Tetney 23/04/17

An F2 W appeared to have swung to a NE by mid-afternoon. A predominantly sunny day.
Nothing exceptional today but there was a good selection of waders for an area which lacks any freshwater pools or scrapes. Also nice to see hirundines and Yellow Wagtails moving through during most of the day.

On the humber: 6 Common Scoter, 2 Avocet appeared to come in off, briefly landing by the tide edge and then heading S.

Birds of prey: 3 Common Buzzard, at least 2 Kestrel, 2 Short-eared Owl were still present and both were hunting early afternoon as well as early morning. One of the buzzards headed NW along the beach and was the only raptor noted on the move today.

In the bushes: Very quiet. 3 Blackcap, Common Whitethroat and a Chiffchaff all apppeared to be territorial birds rather than passage migrants.

Other highlights: 7 Whimbrel (5N, 2W), 10 Golden Plover, Little Ringed Plover, Green Sandpiper, Common Sandpiper, 2 Grey Partridge, 2 Red-legged Partridge, 13+ Yellow Wagtail NW, alba Wagtail NW, hirundines not counted though largely Swallows heading NW with a few Sand Martins seen - only a single House Martin recorded. An increase to 2 Sedge Warbler and 2 Reed Warbler along Tetney Lock. Probably the best record of the day was a very late Snow Bunting that passed over calling and heading NW.

Other wildlife: Orange Tip butterflies and St Marks flies now on the wing, whilst Brown-tail moth caterpillars were all along the beach - an annual sight along our coastline.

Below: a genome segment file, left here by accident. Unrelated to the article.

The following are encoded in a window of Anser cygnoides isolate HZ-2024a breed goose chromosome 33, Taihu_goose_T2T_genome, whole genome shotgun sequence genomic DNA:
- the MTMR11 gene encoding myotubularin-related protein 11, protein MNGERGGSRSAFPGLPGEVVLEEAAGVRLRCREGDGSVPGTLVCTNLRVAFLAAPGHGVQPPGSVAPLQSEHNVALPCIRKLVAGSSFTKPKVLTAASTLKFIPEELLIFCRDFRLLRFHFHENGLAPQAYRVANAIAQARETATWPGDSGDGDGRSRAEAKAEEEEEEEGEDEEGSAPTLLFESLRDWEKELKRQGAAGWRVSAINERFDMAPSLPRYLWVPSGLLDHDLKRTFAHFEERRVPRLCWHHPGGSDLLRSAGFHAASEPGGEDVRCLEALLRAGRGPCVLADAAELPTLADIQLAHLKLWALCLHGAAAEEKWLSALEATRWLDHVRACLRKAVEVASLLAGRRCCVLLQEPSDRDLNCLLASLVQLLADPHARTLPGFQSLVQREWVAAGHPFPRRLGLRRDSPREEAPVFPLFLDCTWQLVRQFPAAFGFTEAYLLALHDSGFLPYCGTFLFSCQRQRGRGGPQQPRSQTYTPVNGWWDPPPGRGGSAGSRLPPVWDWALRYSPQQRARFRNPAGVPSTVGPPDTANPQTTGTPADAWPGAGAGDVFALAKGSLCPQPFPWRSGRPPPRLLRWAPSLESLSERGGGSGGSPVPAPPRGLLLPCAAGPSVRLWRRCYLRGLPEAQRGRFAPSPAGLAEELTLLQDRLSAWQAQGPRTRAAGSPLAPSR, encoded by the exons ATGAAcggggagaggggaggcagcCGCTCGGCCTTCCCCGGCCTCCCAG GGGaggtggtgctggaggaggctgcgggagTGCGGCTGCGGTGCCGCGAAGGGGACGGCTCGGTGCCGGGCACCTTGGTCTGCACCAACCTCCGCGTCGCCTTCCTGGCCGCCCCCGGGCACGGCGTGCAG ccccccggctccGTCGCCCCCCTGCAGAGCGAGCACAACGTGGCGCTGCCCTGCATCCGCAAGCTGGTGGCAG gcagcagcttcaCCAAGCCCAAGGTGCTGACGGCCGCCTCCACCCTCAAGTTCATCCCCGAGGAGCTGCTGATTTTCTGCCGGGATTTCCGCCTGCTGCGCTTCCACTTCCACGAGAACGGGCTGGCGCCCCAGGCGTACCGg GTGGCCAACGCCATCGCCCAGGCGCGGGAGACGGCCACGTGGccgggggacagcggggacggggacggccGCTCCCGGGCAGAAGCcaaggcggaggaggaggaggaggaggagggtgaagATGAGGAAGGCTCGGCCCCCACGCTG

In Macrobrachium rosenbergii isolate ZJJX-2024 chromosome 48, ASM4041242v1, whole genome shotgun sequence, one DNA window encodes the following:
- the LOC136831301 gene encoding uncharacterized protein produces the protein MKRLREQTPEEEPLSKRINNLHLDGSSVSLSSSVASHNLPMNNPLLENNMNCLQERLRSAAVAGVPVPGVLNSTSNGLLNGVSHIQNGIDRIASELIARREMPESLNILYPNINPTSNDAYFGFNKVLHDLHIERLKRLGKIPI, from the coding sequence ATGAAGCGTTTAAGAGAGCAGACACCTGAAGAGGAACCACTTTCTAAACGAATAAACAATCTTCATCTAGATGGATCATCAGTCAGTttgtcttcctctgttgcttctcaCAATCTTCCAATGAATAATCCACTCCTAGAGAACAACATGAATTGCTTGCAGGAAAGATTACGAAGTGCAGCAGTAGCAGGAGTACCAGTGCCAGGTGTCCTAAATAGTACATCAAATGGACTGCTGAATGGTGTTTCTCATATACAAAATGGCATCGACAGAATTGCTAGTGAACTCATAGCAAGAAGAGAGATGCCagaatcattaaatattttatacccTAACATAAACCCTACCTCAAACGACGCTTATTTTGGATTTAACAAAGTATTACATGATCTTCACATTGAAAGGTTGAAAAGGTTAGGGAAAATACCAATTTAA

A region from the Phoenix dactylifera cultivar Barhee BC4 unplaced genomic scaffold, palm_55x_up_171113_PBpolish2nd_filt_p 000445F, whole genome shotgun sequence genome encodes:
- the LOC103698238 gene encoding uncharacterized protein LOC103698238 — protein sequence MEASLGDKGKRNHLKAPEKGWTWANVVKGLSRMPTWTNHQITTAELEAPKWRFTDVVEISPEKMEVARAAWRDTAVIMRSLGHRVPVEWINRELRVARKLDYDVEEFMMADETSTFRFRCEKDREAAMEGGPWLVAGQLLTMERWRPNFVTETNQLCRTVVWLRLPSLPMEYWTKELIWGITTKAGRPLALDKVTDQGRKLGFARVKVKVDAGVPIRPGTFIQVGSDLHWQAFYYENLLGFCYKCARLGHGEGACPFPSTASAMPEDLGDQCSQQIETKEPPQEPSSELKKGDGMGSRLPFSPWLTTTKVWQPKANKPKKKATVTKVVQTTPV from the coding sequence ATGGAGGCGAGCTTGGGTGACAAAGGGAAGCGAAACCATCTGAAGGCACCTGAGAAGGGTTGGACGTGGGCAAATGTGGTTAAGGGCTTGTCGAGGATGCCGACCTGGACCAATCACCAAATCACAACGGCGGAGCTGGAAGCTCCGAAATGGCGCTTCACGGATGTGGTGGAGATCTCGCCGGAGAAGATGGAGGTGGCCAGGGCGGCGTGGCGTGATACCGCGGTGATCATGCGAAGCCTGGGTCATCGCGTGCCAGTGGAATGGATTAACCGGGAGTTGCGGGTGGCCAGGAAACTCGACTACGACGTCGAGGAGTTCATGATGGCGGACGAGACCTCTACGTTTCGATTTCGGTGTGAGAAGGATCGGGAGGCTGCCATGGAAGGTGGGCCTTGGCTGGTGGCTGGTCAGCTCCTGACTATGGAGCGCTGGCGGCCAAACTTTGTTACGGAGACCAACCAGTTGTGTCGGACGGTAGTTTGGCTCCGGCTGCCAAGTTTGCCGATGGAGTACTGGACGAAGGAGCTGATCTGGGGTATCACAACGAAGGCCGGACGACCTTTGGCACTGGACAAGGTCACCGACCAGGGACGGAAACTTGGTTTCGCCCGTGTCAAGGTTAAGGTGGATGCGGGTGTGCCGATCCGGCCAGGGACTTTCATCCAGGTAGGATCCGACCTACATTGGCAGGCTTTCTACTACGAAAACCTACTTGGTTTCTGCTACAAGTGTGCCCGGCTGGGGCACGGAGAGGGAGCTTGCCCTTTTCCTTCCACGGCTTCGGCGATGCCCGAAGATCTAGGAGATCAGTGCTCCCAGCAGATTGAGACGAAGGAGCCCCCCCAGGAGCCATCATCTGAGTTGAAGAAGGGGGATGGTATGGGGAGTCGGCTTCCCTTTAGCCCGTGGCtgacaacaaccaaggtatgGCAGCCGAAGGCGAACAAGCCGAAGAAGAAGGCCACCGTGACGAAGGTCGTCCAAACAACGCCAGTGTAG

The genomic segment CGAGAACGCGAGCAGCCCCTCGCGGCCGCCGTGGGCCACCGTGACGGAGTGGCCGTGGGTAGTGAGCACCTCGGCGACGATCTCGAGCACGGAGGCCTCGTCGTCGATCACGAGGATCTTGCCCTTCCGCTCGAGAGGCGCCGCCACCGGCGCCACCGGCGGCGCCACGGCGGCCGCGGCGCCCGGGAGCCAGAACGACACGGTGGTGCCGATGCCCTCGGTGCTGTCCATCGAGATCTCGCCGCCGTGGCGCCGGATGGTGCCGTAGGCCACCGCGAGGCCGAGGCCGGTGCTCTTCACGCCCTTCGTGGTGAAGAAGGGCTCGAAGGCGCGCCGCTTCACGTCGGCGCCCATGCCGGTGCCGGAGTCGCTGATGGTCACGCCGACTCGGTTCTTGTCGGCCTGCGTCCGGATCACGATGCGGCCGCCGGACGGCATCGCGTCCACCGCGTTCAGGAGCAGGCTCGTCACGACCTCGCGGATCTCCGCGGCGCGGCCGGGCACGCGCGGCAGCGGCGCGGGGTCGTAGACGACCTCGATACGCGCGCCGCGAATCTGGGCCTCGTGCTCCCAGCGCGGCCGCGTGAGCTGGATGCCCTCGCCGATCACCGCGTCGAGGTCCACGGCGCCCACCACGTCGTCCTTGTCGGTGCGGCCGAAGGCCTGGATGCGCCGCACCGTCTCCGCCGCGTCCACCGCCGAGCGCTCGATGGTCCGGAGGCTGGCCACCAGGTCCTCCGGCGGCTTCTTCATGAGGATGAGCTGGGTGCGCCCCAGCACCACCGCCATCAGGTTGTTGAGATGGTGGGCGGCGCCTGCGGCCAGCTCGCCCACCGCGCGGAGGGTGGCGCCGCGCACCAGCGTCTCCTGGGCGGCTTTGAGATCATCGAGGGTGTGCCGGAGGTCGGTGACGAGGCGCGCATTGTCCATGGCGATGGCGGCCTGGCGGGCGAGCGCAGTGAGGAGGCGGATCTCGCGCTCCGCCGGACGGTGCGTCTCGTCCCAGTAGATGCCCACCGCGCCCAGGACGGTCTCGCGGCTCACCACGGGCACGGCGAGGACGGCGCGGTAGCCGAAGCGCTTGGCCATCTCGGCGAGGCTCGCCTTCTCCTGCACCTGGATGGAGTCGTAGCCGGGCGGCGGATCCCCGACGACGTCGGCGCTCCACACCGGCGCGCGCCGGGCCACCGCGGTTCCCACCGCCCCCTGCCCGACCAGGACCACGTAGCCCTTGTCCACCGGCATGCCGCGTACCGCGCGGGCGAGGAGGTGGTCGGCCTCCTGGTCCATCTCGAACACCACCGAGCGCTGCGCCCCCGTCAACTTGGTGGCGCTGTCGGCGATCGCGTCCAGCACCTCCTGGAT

No patch year ticks today.

With a lack of suitable habitat, this Little Ringed Plover stopped off in the saltmarsh. I thought this might be a tricky species to get for the Tetney area but that's now 3 for the spring (2 flyovers) and I know of 2 others also seen. It will always be hard to get good waders here but the beach will be seeing large numbers of migrant waders passing through in the coming weeks. Waders on a large expanse of beach is difficult to check compared to checking a scrape from a hide but I'm sure a Broad-billed Sandpiper or maybe even a Kentish Plover will pass through at some point - finding them is the big challenge!

The only raptor seen on the move today was this Common Buzzard that flew NW.

It's that time of year when you see plenty of Brown-tail moth caterpillars along the beach - in windy conditions many can be seen being blown along the beach.

No comments:

Post a Comment

Note: only a member of this blog may post a comment.